Payday lenders, government force, and the power of the market.

Denver Post Editorial Writer Alicia Caldwell has an article on the effects of the Colorado legislature's regulation of payday lenders. (See "Hiding behind a tribe.")

Last legislative session, the General Assembly all but put the payday lenders out of business in Colorado with new regulations. Our elected representatives decided these lenders were "predatory" and taking unfair advantage of their customers.

Ignoring, of course, that none of the payday victims customers were forced to use the payday lenders nor lied to or defrauded in any way. In short, the benevolent know-it-all legislature substituted its judgment for that of people that voluntarily used a service. The legislature decided that those poor, uneducated dumbass poor people using the service were too dang stupid to be allowed to make their own decisions and needed their betters to protect themselves from their own stupidity.

Ain't government grand.

Now, it appears, some Indian tribes have the void and gotten into the payday loan business. Indian tribes, as sovereign nations, are not subject to state regulations. Republican Colorado Attorney General John Suthers is aghast*. He believes the Indian tribes have teamed up with payday lenders and are committing a ruse to avoid state regulation.

So what?

The entire scenario demonstrates the abject absurdity of state attempts to control markets. When there is a demand for a service, people will have that demand met, regardless of state regulation.

The government should not spend a dime restricting voluntary transactions between adults. I know, that simple proposition makes me a crazy radical, well outside the norm of modern political thought.

Thank god.
*Aren't Republicans supposed to believe in free markets and less regulation? It is a rhetorical question. Of course they don't. Not unless it's politically expedient.

Saturday, February 12, 2011

Tax incentives, like all incentives, work.

DaVita, the kidney care company, is relocating it's headquarters from California to Denver.

According to the Denver Post, DaVita is taking "advantage of a Colorado income-tax credit of 3.8 percent for up to five years because the company has created at least 20 jobs." (See "Kidney-care company DaVita is feeling at home on the front-range").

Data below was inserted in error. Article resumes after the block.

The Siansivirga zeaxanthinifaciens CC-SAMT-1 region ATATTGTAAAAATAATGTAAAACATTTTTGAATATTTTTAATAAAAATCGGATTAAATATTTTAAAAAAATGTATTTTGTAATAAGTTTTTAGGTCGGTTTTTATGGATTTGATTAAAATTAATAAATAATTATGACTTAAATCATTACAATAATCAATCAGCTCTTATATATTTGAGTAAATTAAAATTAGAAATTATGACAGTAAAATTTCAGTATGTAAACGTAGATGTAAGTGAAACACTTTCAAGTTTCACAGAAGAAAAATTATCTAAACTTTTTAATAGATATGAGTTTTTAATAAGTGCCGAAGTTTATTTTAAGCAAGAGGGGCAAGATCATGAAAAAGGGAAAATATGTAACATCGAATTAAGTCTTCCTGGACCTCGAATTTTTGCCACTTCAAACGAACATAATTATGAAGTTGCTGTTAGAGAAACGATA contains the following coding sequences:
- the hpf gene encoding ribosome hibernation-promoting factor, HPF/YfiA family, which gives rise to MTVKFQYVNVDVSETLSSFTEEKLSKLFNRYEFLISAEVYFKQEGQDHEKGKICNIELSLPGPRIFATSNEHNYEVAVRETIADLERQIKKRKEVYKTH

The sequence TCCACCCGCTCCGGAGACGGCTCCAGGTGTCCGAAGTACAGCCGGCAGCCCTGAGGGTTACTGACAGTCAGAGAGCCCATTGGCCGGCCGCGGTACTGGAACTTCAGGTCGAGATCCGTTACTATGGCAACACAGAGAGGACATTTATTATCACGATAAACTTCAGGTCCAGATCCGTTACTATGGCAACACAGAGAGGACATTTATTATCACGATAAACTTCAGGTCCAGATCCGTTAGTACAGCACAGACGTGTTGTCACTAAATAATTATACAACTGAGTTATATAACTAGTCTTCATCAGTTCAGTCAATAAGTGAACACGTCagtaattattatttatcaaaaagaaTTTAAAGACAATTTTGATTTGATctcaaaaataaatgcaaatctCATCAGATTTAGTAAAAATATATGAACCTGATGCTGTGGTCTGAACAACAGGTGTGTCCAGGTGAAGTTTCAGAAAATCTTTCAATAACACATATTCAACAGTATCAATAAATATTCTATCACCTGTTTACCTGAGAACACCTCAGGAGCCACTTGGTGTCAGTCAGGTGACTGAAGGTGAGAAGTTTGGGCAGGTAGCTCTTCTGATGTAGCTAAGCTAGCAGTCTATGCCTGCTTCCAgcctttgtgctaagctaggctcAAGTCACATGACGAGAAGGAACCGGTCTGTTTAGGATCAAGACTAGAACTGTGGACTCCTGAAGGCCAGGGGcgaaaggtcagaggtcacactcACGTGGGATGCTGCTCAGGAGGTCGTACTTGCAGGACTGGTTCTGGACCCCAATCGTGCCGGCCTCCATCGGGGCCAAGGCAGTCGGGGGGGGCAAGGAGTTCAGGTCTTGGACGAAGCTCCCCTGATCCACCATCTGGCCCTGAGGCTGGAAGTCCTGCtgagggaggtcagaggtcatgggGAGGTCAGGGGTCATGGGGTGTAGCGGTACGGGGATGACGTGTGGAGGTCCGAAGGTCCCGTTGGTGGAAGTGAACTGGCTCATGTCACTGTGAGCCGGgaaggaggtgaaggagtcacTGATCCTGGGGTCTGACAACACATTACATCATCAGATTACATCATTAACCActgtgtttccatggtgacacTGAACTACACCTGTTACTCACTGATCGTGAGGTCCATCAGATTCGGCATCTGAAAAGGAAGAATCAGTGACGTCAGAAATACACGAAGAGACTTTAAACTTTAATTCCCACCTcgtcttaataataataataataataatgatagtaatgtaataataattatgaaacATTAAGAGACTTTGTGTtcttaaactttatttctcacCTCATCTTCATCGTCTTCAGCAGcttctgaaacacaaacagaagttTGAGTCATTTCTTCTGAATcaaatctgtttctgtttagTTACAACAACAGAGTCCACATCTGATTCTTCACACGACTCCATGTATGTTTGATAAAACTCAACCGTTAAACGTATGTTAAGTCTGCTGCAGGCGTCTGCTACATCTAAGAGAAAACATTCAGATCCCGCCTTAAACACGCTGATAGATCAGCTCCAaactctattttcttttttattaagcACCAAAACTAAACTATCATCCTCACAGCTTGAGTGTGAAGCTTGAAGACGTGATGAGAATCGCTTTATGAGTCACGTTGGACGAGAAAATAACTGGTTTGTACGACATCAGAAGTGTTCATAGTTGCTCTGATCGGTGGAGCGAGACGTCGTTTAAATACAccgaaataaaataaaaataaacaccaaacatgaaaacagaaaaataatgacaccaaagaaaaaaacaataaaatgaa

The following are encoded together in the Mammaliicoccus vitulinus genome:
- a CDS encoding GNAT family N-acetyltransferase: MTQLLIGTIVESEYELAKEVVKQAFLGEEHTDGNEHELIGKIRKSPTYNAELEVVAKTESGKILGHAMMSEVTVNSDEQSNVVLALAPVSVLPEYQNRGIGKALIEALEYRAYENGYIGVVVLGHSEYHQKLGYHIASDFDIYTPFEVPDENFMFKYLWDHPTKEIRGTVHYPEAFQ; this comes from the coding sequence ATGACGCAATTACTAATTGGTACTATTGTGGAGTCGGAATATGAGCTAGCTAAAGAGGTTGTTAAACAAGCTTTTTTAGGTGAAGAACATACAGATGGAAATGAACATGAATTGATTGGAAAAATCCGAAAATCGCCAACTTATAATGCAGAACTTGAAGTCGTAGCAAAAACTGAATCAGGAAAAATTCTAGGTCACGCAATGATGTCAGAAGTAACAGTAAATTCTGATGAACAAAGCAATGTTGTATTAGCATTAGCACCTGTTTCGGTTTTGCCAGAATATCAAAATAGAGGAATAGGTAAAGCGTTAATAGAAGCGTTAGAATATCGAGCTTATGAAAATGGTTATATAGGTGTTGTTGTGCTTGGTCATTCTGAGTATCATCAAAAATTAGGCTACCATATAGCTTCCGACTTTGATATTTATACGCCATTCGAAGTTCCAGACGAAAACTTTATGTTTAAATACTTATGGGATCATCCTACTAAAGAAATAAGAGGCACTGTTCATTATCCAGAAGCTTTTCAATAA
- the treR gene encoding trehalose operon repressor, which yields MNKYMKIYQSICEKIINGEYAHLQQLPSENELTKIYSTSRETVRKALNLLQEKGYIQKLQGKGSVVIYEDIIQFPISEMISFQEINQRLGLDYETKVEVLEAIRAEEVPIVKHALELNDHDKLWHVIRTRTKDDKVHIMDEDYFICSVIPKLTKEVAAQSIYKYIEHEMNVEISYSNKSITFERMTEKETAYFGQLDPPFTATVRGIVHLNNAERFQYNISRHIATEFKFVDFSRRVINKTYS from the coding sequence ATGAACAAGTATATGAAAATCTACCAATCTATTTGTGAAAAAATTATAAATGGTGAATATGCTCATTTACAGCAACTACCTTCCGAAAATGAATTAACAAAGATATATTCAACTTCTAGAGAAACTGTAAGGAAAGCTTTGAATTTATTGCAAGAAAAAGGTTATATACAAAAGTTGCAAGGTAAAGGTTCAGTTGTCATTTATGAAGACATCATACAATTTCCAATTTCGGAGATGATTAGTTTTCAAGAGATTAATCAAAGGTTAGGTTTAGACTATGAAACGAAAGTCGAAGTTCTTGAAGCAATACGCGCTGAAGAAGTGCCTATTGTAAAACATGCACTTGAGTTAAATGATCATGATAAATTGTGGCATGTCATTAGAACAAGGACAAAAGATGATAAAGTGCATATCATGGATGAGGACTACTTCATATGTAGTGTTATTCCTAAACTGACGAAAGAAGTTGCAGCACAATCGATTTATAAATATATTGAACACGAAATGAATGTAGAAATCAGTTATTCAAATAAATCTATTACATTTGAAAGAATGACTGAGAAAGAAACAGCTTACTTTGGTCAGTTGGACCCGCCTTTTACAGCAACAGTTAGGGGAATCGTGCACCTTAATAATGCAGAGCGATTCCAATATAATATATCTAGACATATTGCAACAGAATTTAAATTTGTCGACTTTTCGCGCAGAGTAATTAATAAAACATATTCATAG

Incentives work. DaVita is bringing 300 "well paying jobs new to the state." That's 300 people that will pay taxes, buy stuff and otherwise contribute to the Colorado economy.

If a 3.8% tax credit for up to five years works so well, imagine how well a 100% tax credit for up to forever would work?

Incentives work. Every tax on production is a dis-incentive to produce. The removal of these dis-incentives, otherwise known as corporate income taxes, means more production and a higher quality of life for everyone in the state.

When asked if you support ag subsidies, Sen. Boozman, the right answer is one word: "No."

Newly elected Senator John Boozman, R-Ark., spent some time with Jonathan Karl of ABC News recently. His outstanding waffling qualifies him for a job as a line cook at Waffle House:

ABC News asked Boozman to get specific on budget cuts -- namely if farm subsidies should be on the cutting table.

“You know, it's easy to say you want a balanced budget amendment. It's easy to say in the abstract. But I'm asking you about a specific bit of spending that really affects your state, agriculture subsidies. Are you willing to see those significantly cut,” Karl asked.

“ Well you know I think again you establish the parameters,” Boozman said. “Once you do that then you know we get in and look and see you know what we can done.”


“We’re going to have to look at everything but ag subsidies are like everything else. That affects jobs,” the senator said. “Now listen, the one thing about agriculture is we've lost our manufacturing, we've lost a great deal of jobs overseas, lots of our industry. The last thing in the world we need to do is lose the ability to produce our food.”

Senator Boozman, you are the winner of today's BlueCarp "You Just Don't Get It Award (sponsored by Waffle House)."

Would the US military respond like the Egyptian military?

The Egyptian military's conduct in the recent demonstrations is encouraging. They could have easily replicated the Chinese military's conduct in Tianenmen Square. They did not.

Their conduct reminded me of a very important American military movement called "Oath Keepers."

The Oath Keepers have a list of orders they will not obey:
1. We will NOT obey orders to disarm the American people.

2. We will NOT obey orders to conduct warrantless searches of the American people.

3. We will NOT obey orders to detain American citizens as “unlawful enemy combatants” or to subject them to military tribunal.

4. We will NOT obey orders to impose martial law or a “state of emergency” on a state.

5. We will NOT obey orders to invade and subjugate any state that asserts its sovereignty.

6. We will NOT obey any order to blockade American cities, thus turning them into giant concentration camps.

7. We will NOT obey any order to force American citizens into any form of detention camps under any pretext.

8. We will NOT obey orders to assist or support the use of any foreign troops on U.S. soil against the American people to “keep the peace” or to “maintain control."

9. We will NOT obey any orders to confiscate the property of the American people, including food and other essential supplies.

10.We will NOT obey any orders which infringe on the right of the people to free speech, to peaceably assemble, and to petition their government for a redress of grievances.